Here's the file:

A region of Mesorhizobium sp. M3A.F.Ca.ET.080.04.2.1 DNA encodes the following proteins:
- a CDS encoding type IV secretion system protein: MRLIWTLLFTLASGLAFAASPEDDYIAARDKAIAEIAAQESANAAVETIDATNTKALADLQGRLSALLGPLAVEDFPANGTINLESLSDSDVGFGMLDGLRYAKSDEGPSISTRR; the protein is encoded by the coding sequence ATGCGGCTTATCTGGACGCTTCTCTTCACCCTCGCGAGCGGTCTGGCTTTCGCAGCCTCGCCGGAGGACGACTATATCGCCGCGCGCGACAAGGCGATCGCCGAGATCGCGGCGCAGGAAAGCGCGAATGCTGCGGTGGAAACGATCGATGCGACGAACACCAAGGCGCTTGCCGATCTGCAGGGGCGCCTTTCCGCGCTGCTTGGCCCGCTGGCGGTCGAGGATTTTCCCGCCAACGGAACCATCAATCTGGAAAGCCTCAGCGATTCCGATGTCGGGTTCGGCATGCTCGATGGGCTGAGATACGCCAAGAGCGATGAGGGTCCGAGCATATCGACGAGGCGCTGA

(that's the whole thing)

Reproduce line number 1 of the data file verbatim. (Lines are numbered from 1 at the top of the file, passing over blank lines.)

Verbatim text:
A region of Mesorhizobium sp. M3A.F.Ca.ET.080.04.2.1 DNA encodes the following proteins: